The cost of living in the Philippines is significantly cheaper than in Australia. Quite simply, your money goes so much further, providing you with the opportunity to have a quality of life which is typically only available to the wealthy in Australia. This is one of the key motivations for retiring to Asia.
The exact savings will vary on where you decide to retire, and the type of lifestyle you choose to live.
For example, it is generally cheaper to live in Dumaguete than in Manilla. Similarly, you average grocery bill will be less if you buy local products rather than foreign imported foods. However, all things being equal, the ‘cost of living’ savings when compared to Australia are very significant.
In this table, Retire to Asia compares the average percentage saving a retiree can expect on a range of products & services in popular Cebu and Dumaguete locations with the cost of those products & services in Australia:
Whilst it’s exciting to retire to a dream location, either temporarily or permanently, there are a number of tasks that need to completed, and arrangements that need to be made.
Retire to Asia provide a broad range of services to assist you with this exciting move. These services include the following:
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Retire to Asia provides ongoing support and advice over the phone, or through our website and newsletters. We are here to assist you.
If you’d like more information or have any questions, please feel free to call 1800-961-377 or email in**@re**********.au and let the team at Retire to Asia help make your dream lifestyle a reality.
The level of per capita healthcare in the Philippines is one of the lowest of all South East Asia’s major economies. However, the Philippine government is committed to improving this standard and over recent years has made some significant inroads in addressing this inequity.
Healthcare in the Philippines is variable, ranging in quality from excellent to dire. If you live in and around cities, then the level of healthcare is generally of a high standard, while many rural area facilities lack infrastructure, technology, and trained medical staff.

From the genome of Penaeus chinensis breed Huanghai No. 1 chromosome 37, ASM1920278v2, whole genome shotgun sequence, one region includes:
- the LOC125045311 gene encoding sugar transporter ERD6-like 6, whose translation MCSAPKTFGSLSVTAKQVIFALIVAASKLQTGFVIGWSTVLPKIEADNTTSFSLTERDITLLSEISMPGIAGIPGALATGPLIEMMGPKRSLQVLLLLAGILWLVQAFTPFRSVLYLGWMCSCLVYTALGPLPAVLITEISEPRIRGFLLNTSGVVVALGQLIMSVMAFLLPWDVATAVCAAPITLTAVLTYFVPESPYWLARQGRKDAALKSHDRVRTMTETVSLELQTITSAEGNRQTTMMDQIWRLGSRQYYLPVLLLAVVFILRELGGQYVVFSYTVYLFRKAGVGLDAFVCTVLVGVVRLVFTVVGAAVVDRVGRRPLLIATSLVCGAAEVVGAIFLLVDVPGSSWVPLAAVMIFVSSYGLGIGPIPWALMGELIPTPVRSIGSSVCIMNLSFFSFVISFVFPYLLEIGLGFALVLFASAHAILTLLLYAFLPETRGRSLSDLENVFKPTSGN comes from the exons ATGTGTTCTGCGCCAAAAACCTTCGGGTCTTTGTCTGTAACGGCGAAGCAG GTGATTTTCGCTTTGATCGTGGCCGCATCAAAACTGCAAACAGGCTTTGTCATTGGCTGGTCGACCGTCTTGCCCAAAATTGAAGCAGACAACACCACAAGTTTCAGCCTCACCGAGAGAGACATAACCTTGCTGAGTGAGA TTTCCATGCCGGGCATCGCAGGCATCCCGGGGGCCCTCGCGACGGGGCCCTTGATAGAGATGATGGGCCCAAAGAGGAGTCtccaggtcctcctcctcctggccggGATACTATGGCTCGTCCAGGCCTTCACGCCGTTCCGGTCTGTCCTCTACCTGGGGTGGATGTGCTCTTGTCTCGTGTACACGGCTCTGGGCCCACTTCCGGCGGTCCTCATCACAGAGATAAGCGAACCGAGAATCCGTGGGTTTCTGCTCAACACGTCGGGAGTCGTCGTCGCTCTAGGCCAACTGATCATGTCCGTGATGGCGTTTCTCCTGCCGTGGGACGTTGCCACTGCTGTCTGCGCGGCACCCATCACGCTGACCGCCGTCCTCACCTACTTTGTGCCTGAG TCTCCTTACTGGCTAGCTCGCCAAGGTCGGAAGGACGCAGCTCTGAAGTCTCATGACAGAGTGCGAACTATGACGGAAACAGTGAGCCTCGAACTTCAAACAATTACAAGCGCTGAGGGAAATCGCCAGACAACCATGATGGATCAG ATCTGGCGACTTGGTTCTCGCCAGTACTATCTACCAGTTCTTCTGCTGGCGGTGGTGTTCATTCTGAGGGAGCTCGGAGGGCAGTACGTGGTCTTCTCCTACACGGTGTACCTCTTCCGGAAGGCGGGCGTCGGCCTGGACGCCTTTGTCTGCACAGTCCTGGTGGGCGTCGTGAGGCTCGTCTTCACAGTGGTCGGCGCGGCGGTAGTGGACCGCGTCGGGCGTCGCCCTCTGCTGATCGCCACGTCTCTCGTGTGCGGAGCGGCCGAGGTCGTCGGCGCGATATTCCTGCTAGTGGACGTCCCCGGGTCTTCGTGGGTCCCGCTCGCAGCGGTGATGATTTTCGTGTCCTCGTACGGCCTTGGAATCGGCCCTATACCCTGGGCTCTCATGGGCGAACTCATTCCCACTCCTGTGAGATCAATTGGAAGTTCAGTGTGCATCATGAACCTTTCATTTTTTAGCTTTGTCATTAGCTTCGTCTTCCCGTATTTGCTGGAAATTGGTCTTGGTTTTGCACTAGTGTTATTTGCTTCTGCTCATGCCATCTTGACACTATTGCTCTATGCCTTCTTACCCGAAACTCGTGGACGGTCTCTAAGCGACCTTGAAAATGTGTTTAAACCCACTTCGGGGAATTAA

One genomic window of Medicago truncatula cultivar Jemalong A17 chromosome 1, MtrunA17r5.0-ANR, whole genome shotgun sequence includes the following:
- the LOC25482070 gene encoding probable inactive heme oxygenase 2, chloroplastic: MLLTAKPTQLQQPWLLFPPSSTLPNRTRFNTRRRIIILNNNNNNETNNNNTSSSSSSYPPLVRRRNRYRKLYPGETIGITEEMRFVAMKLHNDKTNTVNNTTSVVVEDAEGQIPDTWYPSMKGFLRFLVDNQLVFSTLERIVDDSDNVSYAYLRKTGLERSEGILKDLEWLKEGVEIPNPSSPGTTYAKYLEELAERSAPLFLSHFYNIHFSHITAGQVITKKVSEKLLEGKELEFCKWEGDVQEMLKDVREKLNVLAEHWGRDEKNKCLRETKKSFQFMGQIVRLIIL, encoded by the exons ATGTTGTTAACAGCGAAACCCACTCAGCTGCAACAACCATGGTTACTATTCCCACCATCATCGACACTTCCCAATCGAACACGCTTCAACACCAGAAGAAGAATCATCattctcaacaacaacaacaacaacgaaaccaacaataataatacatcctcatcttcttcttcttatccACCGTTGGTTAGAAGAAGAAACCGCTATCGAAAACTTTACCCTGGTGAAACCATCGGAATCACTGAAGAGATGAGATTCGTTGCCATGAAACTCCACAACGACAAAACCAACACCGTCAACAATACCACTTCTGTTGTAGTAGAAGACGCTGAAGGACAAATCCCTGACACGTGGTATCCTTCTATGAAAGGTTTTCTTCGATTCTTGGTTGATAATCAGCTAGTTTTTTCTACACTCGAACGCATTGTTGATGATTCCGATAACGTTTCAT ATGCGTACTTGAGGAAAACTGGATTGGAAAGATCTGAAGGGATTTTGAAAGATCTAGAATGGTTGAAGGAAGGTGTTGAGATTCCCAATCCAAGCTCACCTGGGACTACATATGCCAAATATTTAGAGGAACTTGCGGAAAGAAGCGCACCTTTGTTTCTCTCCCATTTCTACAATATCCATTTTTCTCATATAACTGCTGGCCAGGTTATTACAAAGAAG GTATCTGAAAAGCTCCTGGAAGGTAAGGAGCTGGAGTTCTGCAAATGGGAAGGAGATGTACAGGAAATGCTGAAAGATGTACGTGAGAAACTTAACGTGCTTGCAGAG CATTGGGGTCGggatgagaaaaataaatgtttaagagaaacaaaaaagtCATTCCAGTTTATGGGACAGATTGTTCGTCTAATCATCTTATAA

Despite these challenges, expats are generally able to access good, affordable healthcare, so long as they live in or around major regional centres, or are willing to travel to major regional centres.
As with many SE Asian countries, the Philippines offers both a public and private healthcare system. As far as healthcare costs are concerned, expats consider both services to be very affordable.
Communication is not a problem with nearly all medical staff are able to speak and understand English.
Approximately 60 percent of the Philippines hospitals are privately operated, so private healthcare is widely available in major areas. The treatment in private hospitals is excellent and whilst expensive by local standards, the cost of treatment is cheap compared to western standards.
If you do not have international private health insurance, you will be asked to pay a deposit on admission to the private hospital service.
Please contact Retire to Asia for more information on International Private Health Insurance.
Philhealth is the national government operated health insurance scheme. Also open to resident expats, this service provides the cheapest health insurance for expats for services provided by any government hospital.
Philhealth provides both inpatient and outpatient cover and reimburses up to set limits within 60 days of submitting the reimbursement request.
Foreigners can enrol by submitting a member registration form with a photocopy of their Alien Certificate of Registration issues by the Bureau of Immigration. If you are married to a Filipina, you are able to register as a dependent and also get cover.
Currently, the Philippine Retirement Authority (PRA) is not accepting new applications for its SRRV Retirement Visas. A review of existing visa requirements is being conducted. The PRA has stated they are keen to continue with the visa programme but have been made aware of too many people abusing the system and will aim to tweak the programme to counter those abuses.
We will update this page and inform our followers as soon as the changes have been made public.